I’ve been at it again! Out and about in London ready to get snap happy. This time, I visited Clerkenwell Design Week which ran in May. It’s home to more creatives and architects per square mile than anywhere else on the planet (according to the event) so as a bit of a design geek, I couldn’t well turn down a visit!
It’s odd. Many years ago when I was in an editorial job, I was given the chance to cover Clerkenwell Design Week from a facilities managment and office space angle. But it was so lovely to pop along, this time as my own self – just a plain old enthusiast looking to soak in what the design work is currently offering.
As usual with my photo diaries, it’s quite image-heavy so pop on the kettle! Below are my favourite bits of the day I visited covering the route, the location, and the highlights. Let’s go.
I emerged from Farringdon tube station to find that the floor was littered in pink. To directly quote the first message I found by my feet:
Beginning with the idea of a stone skimming its way along the streets of Clerkenwell, these shapes pop up and bounce their way across the new CDW route to guide you on your way. Inspired by the fractal forms that appear within the Clerkenwell Design Week map, the aim of the design is to echo this year’s covered theme, with shapes wrapping around bollards, covering floors and shrouding sectors of the street.
I adore this idea! And they weren’t wrong. Maps were used everyone – on traditional posters, to brick walls, to everyday traffic markers. What a well organised event which really took over a whole community! There was no way you could miss it.
As a Northerner who doesn’t really know our capital all that well (guilty, sorry guys) it’s easy to think London is all tourist attractions, old school telephone boxes and Royals out on a boozer.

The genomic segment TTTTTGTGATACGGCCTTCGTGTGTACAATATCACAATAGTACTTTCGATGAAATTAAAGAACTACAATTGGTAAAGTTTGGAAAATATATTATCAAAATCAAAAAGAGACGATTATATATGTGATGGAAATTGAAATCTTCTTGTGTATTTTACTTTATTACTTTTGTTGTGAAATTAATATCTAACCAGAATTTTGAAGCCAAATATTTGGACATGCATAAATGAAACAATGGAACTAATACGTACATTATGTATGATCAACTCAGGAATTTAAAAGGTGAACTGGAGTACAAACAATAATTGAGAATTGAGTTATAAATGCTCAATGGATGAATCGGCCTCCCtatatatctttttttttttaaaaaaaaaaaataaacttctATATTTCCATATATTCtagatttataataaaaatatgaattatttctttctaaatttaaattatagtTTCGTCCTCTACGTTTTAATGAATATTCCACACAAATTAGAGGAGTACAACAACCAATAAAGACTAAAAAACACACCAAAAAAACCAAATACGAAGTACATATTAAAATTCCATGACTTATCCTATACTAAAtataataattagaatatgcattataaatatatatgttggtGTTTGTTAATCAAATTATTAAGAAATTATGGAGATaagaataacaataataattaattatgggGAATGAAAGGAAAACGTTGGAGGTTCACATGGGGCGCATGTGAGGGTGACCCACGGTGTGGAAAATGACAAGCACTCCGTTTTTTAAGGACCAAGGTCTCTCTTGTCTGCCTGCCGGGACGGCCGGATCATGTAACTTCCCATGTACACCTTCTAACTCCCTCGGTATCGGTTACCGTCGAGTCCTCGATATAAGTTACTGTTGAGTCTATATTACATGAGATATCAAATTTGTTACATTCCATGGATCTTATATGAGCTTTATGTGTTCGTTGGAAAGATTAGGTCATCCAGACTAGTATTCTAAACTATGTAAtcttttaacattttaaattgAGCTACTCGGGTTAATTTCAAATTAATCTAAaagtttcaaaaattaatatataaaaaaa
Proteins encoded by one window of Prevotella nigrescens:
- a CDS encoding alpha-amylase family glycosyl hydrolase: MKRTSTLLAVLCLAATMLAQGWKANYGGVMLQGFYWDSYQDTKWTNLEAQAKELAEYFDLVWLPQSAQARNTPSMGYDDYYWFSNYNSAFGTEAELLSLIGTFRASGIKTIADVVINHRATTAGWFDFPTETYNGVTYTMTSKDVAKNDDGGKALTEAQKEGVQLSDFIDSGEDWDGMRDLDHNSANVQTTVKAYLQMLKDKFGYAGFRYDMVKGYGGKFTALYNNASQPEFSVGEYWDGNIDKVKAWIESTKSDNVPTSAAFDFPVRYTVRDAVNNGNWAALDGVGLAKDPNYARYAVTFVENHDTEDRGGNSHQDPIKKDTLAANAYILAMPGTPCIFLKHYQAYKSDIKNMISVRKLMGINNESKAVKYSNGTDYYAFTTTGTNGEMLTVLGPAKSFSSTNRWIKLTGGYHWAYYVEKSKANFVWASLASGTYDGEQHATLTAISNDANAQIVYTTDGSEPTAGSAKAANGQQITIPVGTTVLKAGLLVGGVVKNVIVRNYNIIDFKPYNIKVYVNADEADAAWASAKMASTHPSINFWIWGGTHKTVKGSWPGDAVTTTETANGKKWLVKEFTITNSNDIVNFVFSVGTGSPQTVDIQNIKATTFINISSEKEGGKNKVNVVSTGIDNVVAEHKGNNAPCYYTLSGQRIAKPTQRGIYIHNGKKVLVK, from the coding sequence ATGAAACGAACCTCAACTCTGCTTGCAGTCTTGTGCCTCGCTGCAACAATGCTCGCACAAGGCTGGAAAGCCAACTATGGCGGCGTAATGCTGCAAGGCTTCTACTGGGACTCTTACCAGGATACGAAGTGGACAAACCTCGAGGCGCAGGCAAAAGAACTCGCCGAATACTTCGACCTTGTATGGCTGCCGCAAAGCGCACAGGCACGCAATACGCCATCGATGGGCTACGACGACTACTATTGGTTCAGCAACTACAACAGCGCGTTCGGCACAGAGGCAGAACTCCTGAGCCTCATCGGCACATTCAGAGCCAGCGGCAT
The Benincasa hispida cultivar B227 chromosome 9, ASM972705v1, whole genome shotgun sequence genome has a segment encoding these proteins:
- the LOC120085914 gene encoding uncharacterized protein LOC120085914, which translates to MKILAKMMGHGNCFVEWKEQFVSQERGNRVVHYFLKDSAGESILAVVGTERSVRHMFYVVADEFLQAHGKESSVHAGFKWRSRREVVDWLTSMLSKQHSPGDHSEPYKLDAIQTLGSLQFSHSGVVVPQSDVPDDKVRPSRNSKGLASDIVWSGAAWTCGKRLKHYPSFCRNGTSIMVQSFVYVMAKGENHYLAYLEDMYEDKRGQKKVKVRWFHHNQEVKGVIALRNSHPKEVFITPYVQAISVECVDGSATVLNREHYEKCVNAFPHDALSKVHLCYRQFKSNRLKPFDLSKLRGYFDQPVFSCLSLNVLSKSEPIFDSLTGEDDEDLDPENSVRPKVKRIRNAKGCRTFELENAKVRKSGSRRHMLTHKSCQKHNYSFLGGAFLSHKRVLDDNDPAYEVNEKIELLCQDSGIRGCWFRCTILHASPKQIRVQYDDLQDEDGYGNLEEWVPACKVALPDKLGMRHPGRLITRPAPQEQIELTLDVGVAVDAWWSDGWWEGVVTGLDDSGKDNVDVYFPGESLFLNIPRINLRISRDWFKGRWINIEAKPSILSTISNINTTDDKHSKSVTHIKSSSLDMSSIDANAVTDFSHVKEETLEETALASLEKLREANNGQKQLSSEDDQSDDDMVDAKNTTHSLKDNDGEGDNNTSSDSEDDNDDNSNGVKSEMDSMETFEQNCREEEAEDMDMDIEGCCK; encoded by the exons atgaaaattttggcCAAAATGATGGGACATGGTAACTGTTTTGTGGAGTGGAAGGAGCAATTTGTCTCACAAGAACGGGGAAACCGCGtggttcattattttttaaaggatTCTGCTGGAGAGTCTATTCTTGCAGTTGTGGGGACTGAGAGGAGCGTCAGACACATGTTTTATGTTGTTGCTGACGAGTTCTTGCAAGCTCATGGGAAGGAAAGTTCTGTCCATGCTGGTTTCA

I’d never been to this neck of the woods and I’ve got to say, it’s gorgeous!
Quirky little houses which residents have clearly taken great pride in with flower pots on their doorstep and brightly painted doors. You can tell that it’s where creatives come to thrive.
The exhibitions that ran throughout Clerkenwell were set amongst some really beautiful architecture, and I was stunned to find an old remaining Castle alongside some of them. There were temporary stands built aplenty too, with the Museum of Making a personal favourite through the colourful structure. Oh, and see that tree with all the bird boxes in? It’s at Crypt on the Green at St James Church. So cute, right? There may have been a super cute garden display right next to it, but this is what caught my attention.
Now, I think I could actually fill a couple of blog posts with all of the cool stuff I saw, but I don’t want to go on TOO much about it. So I’ll try and keep it to a few favourites.
This is Kaza Tre. It’s a new modular concrete tile series that can be displayed independently or as modular elements in a larger geometric pattern. I adore the futuristic, almost clinical vibes it’s giving. Really lunar.
As part of the House of Culture exhibition, artwork was displayed on bricked walls with spotlights shining above it. This was to highlight just how important appropriate lights are, and how they can change how you perceive artwork. But, the images were pretty badass too, am I right?
This structure was designed by GCSE students – how awesome is that? When you look closely, you can see where the wood has been marked so it can be arranged in the right order. Almost in a flat-pack fashion. Seriously cool vision from these teens. I know I would have be really proud to be a part of this project at that age.
Giles Miller is a designer who develops surface and material sculpture artworks and these were darted around the Clerkenwell area, built to reflect light. They look different depending on where you stand. I think they’re stunning.
Dare Studios was a new brand to me, but one thing they are KILLING IT with is lighting. I honestly struggled to pick a favourite, but this one shall do. Really industrial and geometric which were the perfect pairing to the bricked arches of the House of Culture venue.
The most beautiful monochromatic rug at the Tom Dixon display, if not incredibly dirty.
Dudes. Dudettes. This is a CHANDELIER. Created with artificial leaves and even featuring tiny little birds, I couldn’t get over how creative these were, and were a really welcome addition of greenery that wasn’t a tropical palm.
And that’s it from me!
I would 100% go again. You can see why it spans a few days, because with all the seminars and workshops, you could completely engulf yourself in it. Sadly, I just got to pass through some of the exhibits but I left feeling inspired for sure. Which are your faves? Link up your highlights in the comments if you were at the show!